Friday, August 8, 2014

Indiscriminate Peace Not Enough

Let us fight for the cause of righteousness, that is to say, for what is just. It is not enough to make an indiscriminate peace. The basis of peace is the recognition that God rules among men: his rule joins us together so that we serve him with one accord. . . . Indiscriminate peace is different. Today, for example, when disputes arise, would-be know-it-alls who bravely play the role of peacemaker rush to reach a settlement—any kind of settlement—without first considering who is right and who is wrong. 'Come on,' they say, 'let's divide down the middle.'
—John Calvin, Sermons on the Beatitudes, transl. Robert White (Edinburgh: Banner of Truth Trust, 2006), 56.

Monday, August 4, 2014

Laboring in Love to Keep the Peace

Calvin commenting on what it means to be a "peacemaker" in Matt. 5:9:
Meekness is part of being peaceable. If we are patient, it will not be our fault if we do not live in harmony and peace with other men. Why else do men inflict such suffering on one another, and war among themselves, and fight like cats and dogs, if not because they are impatient? No one can bear to be wronged, and we are so addicted to self-interest that we demand instant satisfaction: if we do not get it, we immediately take off the gloves. Then come recrimination and hostility, which turn to mortal hatred and the wish to kill and murder, with no one being spared. That is how impatience prevents men from living peaceably together; that is why we consciously chafe and fret, and why each of us is a devil to his neighbor. We must learn, then, to cultivate patience, and so to lay aside self-interest and reputation that we readily forgive the wrongs done to us. That, I believe, is how we can be peaceable.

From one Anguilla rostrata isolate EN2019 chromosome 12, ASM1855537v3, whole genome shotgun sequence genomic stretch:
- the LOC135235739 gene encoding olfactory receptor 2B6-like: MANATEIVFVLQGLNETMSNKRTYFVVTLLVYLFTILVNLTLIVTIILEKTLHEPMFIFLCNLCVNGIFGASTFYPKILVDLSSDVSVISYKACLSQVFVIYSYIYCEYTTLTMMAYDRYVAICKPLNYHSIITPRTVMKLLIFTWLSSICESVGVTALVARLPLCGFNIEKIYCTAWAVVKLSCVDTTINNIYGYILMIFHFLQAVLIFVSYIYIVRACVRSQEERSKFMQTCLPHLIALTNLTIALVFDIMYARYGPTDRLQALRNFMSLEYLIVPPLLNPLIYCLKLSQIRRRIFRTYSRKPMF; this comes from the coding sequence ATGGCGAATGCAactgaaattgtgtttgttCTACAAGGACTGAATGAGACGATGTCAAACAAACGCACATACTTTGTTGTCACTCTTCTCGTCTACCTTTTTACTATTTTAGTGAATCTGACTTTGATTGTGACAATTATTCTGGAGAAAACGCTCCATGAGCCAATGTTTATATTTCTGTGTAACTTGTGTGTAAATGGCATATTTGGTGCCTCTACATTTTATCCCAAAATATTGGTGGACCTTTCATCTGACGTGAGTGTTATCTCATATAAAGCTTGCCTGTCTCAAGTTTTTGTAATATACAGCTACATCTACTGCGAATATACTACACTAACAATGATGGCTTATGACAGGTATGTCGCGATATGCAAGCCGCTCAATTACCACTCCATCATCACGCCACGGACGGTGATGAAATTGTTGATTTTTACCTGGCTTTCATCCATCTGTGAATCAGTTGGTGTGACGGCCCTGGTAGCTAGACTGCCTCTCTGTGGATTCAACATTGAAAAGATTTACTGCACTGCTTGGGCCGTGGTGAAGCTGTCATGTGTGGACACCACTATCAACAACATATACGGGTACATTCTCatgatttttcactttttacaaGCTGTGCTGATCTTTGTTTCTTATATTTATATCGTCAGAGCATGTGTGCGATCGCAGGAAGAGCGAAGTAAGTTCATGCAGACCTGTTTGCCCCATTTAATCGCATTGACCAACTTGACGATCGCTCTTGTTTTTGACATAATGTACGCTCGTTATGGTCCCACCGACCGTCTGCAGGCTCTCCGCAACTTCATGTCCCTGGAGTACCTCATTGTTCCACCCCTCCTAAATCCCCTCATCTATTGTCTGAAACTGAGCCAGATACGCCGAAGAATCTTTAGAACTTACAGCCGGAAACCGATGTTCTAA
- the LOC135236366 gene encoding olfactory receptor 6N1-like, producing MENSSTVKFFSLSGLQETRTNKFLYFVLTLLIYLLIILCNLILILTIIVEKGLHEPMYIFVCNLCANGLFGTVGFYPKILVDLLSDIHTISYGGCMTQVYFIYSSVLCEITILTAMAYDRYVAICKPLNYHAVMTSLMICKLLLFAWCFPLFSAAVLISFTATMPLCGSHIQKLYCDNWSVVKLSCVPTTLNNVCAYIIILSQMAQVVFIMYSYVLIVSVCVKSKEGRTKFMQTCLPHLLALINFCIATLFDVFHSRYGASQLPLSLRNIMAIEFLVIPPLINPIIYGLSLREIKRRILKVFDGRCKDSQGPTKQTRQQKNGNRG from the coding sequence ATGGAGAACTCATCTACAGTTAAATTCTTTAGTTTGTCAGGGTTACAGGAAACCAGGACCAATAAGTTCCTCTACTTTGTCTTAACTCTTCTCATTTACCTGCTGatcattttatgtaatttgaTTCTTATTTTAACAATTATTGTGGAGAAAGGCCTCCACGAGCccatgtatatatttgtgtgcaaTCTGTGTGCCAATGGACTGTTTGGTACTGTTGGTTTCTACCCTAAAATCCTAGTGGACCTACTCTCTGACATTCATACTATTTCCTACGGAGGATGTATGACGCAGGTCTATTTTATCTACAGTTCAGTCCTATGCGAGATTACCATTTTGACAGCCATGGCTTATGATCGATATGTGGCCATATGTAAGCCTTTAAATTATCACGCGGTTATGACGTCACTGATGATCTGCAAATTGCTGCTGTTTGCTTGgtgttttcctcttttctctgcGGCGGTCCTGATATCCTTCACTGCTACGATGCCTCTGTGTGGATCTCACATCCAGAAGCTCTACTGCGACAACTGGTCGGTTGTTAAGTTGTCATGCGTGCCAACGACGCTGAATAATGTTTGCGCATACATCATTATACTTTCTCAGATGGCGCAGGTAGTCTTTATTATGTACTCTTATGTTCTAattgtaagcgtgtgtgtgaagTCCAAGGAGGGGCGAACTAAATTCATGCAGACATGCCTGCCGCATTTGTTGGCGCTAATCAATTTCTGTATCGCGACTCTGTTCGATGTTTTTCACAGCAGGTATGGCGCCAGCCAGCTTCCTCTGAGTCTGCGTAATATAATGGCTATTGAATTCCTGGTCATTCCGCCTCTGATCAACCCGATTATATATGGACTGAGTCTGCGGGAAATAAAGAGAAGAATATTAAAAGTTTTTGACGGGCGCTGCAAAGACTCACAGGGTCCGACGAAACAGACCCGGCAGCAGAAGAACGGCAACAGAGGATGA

For the rest, it is not enough for us to avoid giving people cause to injure or trouble us. We must do whatever we can to keep the peace among ourselves. That is what we must do, even if it means suffering loss as a result or surrendering some of our rights. For peace should be so precious to us—God after all commands it—that nothing else should matter to us.
—John Calvin, Sermons on the Beatitudes, transl. Robert White (Edinburgh: Banner of Truth Trust, 2006), 54.

Friday, August 1, 2014

Israel: A People Faithful to YHWH

J. Gordon McConville:
The story of the prophetic books involves re-thinking who 'Israel' is. The prophets sometimes speak of a 'remnant' in order to show how the story of Israel is advancing (Isa. 10:20-23; Jer. 5:10; Joel 2:32 [3:5]). They also sometimes picture reunion of Israel, north and south, in a way that cannot be meant in a plain historical sense (Ezek. 37:15-17). In other words, 'Israel' is redefined in the prophets as a people that remains faithful to Yahweh. That people, however, is still heir to all the ancient promises that first called a people out of Egypt.
—J. Gordon McConville, Exploring the Old Testament: A Guide to the Prophets (Downers Grove: InterVarsity, 2002), xxiv.